State v. HarrisonAnnotate this Case
298 S.C. 333 (1989)
380 S.E.2d 818
The STATE, Respondent v. Kyle Brett HARRISON, Appellant.
Supreme Court of South Carolina.
Heard May 1, 1989.
Decided June 5, 1989.
*334 Joseph M. McCulloch, Jr., Paul L. Reeves, both of Swerling & Harpootlian, and F. Patrick Hubbard, Columbia, for appellant.
Atty. Gen. T. Travis Medlock, Asst. Attys. Gen. Harold M. Coombs, Jr., and Norman Mark Rapoport, Columbia, and Solicitor W. Townes Jones, IV, Greenwood, for respondent.
Heard May 1, 1989.
Decided June 5, 1989.
Appellant Kyle Brett Harrison was convicted of kidnapping and assault with intent to commit criminal sexual conduct in the first degree. He was sentenced to life for the kidnapping and a concurrent sentence of twenty years for the assault with intent to commit criminal sexual conduct. We reverse and remand for a new trial.*335 FACTS
In the early morning hours of Saturday, August 1, 1987, the prosecutrix in this case was walking home from a bar after an argument with her boyfriend when she was approached by a man she later identified as appellant. The prosecutrix testified that appellant started to say something to her, but that she told him she "didn't want to talk to him," and to "get out of [her] sight." She then continued walking down the road when someone "grabbed [her] from behind and started dragging [her] down the hill ... into a ditch," and attempted to rape her. The prosecutrix identified appellant as the assailant.
Appellant testified that he was being driven home by friends when they saw the prosecutrix walking alone. Appellant told the driver to stop to offer the prosecutrix a ride. The driver did not want to give the prosecutrix a ride, but stopped to let appellant out of the car. Appellant testified that he was only two blocks away from his home and could walk home. Appellant testified that the prosecutrix first told him to leave her alone, but called back to him as he was walking away. Appellant testified that he and the prosecutrix began to talk, and she told him she had had an argument with her boyfriend. The two walked along the road for a while; she became "friendlier," then told appellant she needed to go to the bathroom and the two went into the woods. Appellant testified that the prosecutrix then "propositioned him" but that when he attempted to have sex, she "freaked out" and "started crying" and saying "Don't rape me." Appellant then became alarmed and "ran home." He was arrested later that day and charged with kidnapping and criminal sexual conduct in the first degree. He was tried and convicted in October 1987.DISCUSSION I. PRIOR CONVICTIONS OF THE PROSECUTRIX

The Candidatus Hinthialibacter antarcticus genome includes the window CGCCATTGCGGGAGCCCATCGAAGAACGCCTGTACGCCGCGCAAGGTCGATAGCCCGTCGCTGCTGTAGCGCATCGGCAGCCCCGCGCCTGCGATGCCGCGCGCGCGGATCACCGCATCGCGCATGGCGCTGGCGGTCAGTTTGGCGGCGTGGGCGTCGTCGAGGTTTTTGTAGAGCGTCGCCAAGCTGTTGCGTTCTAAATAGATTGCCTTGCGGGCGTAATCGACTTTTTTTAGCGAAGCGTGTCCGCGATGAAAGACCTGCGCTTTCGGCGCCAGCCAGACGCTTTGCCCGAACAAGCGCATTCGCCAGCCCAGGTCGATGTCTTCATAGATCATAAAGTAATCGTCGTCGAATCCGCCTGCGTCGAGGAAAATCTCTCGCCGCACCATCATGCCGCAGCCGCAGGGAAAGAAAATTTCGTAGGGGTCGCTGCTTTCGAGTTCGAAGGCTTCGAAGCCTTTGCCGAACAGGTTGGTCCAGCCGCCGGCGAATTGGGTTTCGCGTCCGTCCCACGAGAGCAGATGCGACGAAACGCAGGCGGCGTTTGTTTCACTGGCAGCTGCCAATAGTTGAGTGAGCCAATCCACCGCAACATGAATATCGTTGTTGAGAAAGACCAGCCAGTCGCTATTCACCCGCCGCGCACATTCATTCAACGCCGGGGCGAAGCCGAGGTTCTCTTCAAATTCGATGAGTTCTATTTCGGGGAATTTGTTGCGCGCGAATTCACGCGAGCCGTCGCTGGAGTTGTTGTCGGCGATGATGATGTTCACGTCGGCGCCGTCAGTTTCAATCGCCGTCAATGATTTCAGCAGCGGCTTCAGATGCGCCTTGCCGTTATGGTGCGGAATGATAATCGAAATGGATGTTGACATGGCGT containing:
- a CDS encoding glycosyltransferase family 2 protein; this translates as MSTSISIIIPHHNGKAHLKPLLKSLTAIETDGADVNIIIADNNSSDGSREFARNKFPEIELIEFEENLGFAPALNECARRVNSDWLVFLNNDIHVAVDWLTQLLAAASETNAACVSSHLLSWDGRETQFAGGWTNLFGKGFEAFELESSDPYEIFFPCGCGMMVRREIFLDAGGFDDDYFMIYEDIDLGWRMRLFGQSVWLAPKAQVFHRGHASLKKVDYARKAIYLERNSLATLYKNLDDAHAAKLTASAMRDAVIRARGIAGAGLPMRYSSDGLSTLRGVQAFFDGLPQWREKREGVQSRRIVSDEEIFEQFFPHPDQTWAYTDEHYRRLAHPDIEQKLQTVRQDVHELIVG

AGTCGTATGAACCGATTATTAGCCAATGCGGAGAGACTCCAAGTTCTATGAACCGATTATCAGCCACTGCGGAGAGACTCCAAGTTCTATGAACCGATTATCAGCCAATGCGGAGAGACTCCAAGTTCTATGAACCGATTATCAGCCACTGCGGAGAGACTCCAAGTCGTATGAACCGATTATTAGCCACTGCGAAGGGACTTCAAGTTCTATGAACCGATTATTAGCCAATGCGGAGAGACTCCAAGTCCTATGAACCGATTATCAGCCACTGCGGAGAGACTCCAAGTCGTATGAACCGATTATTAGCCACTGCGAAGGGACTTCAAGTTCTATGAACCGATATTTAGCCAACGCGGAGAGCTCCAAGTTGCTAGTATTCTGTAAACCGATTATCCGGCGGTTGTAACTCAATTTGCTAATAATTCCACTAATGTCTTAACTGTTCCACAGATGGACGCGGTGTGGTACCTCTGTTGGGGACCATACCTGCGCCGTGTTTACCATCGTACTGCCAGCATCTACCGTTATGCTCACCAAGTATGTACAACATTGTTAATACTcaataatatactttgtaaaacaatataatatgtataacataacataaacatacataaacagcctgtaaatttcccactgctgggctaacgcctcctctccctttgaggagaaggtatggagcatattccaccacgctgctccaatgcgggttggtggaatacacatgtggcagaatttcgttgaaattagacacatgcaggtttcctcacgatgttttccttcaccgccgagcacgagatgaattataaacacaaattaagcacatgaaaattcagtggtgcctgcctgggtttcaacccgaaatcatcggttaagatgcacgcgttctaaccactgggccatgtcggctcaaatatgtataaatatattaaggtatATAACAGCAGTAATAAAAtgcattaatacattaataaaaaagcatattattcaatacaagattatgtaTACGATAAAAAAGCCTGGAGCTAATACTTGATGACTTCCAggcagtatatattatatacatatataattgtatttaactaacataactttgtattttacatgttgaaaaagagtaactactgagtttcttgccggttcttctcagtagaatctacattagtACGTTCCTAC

At trial, defense counsel sought to impeach the prosecutrix by questioning her regarding a previous guilty plea to three fraudulent check charges. The judge refused to allow appellant's attorney to cross-examine the prosecutrix on the charges, ruling that these were not crimes of moral turpitude. We disagree.
*336 S.C. Code Ann. § 34-11-60 (1987) provides that it is unlawful to draw or utter a fraudulent check. An element of the crime is the "intent to defraud." Any crime in which fraud is an ingredient is a crime of moral turpitude. In re Sipes, 377 S.E. (2d) 574 (S.C. 1989); State v. Horton, 271 S.C. 413, 414, 248 S.E. (2d) 263 (1970). A conviction for uttering a "fraudulent check" by its very terms recognizes that an element of fraud is involved. Accordingly, there is no question that a fraudulent check conviction is one for a crime of moral turpitude and is therefore proper impeachment material.
Further, refusal to allow impeachment on these charges was not harmless error. The appellant relied solely on the defense of consent. There was little physical evidence establishing that an attack had occurred; witness credibility was therefore a major factor. We hold that the judge erred in disallowing impeachment of the prosecutrix for her fraudulent check convictions.II. HEARSAY TESTIMONY